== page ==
Getting out and about with a newborn safely is an important step that can also present some challenges.
Car seats can be tricky to install – they fit in cars in different ways and can be complicated. Most community fire departments offer car seat checks to ensure car seats are installed properly. There are also good online videos to guide you through car seats for your baby and other children. Getting help well ahead of baby’s arrival is a good plan. Didn’t get to it? No worries but definitely follow directions and ask for advice when need to get it right. Find a place to get your car seat checked- https://cert.safekids.org/get-car-seat-checked.
Some General Car Seat Safety Information
- Children should ride rear-facing for as long as possible until they reach the height or weight maximum of their seat.
- When rear facing, the straps coming from the car seat should be level with the shoulders or come from below the shoulders.
- The chest clip should be secured between the nipple line, and not low on the abdomen.
- If using a second-hand car seat make sure it is from someone you trust that can ensure the seat has not been in an accident. Also check the label for an expiration date and look online to see if any recalls were made on the seat.
Some women find it uncomfortable to wear a seat belt after a c-section and are often told not to drive a car for several weeks. This can be easier said than done for a busy mom. It is suggested that mothers be able to turn in all directions so as to look for other cars before taking the wheel. If you are taking prescription pain medication it isn’t safe to drive a car.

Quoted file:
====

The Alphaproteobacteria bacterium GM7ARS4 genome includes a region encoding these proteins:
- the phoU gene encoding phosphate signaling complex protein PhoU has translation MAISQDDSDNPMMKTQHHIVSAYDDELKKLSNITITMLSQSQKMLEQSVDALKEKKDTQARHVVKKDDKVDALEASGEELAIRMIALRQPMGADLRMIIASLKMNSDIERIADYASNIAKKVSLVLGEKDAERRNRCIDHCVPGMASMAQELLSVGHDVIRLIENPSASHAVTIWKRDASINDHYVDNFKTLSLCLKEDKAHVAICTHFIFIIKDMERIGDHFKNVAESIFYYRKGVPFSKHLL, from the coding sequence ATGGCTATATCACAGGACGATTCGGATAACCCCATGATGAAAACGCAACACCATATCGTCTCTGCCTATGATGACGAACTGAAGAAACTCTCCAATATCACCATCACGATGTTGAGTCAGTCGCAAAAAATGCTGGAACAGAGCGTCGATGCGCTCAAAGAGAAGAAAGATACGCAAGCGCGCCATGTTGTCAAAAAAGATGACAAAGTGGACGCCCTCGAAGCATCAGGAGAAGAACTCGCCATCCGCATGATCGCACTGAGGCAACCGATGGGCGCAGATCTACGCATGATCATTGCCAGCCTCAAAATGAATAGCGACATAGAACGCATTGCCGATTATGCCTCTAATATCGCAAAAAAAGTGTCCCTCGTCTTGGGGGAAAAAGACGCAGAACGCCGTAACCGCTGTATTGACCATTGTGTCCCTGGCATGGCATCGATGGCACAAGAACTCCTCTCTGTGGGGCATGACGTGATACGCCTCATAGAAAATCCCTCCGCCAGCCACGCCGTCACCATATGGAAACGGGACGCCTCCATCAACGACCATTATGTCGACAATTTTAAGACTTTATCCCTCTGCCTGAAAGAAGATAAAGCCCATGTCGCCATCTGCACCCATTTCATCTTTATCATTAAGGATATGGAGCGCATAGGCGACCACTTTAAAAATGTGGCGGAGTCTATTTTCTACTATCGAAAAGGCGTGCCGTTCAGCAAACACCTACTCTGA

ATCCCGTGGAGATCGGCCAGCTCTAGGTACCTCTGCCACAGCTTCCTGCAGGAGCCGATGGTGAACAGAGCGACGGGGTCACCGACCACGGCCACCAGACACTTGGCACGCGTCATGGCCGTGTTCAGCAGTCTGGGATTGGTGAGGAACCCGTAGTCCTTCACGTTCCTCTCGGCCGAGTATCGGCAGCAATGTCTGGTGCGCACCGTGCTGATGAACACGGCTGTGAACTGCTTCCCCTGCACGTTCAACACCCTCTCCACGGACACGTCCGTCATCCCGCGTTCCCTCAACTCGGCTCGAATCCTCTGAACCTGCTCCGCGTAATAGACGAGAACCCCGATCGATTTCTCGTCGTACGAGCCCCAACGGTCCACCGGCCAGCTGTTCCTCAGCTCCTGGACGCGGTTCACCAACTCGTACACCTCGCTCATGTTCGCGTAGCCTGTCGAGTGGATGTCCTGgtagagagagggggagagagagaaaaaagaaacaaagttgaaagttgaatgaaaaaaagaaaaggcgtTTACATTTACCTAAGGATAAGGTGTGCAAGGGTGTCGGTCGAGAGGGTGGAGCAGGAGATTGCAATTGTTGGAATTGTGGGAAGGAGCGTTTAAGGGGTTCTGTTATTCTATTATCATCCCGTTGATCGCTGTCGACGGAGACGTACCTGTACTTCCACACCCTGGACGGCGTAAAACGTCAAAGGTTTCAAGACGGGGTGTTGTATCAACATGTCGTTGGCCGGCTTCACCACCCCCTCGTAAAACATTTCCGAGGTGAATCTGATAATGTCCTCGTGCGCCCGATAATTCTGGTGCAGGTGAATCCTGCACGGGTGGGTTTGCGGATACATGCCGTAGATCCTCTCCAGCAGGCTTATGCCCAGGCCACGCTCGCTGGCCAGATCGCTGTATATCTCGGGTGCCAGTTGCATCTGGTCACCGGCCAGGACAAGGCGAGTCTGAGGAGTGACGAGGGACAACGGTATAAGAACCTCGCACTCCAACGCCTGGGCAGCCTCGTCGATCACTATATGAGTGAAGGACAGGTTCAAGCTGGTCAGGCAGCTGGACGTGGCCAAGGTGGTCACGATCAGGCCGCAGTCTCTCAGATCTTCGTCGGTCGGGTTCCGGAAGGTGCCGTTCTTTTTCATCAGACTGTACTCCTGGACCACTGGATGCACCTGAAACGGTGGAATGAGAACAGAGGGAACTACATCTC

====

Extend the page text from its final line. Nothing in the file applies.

Sleep or lack of is definitely a theme for the 4th Trimester. Driving while tired has been compared to driving while drinking. Ask someone else to drive your car if you know you are really tired. We try to do it all but this is a time when asking for help could be lifesaving.
Having a crying baby in the backseat can also be distracting. When driving alone with baby consider adding a mirror on the backseat so you can look back and see your baby’s face quickly and easily. If baby is crying and needs to be fed or held, it is always best to pull over somewhere safely to tend to him/her.
There is very limited information about traveling with infants. The Car Seat Lady (thecarseatlady.com) has some good information on taking a baby on public transportations like buses and in subways and trains. Transit vehicles don’t have seat belts or anchors to secure a car seat, so wearing a baby in a carrier is probably the best bet. Some transit vehicles have room for a stroller, but some agencies might require the stroller to be collapsed and stored. People worried about taking a baby on public transit should remember they are less likely get into a crash on a transit vehicle than a passenger vehicle.
Policies around transportation by vans such as those supported by Medicaid and/or the Department of Social Services can be unclear. It is important to ask as some of them do not allow women to travel with their young children – even in car seats – to attend appointments.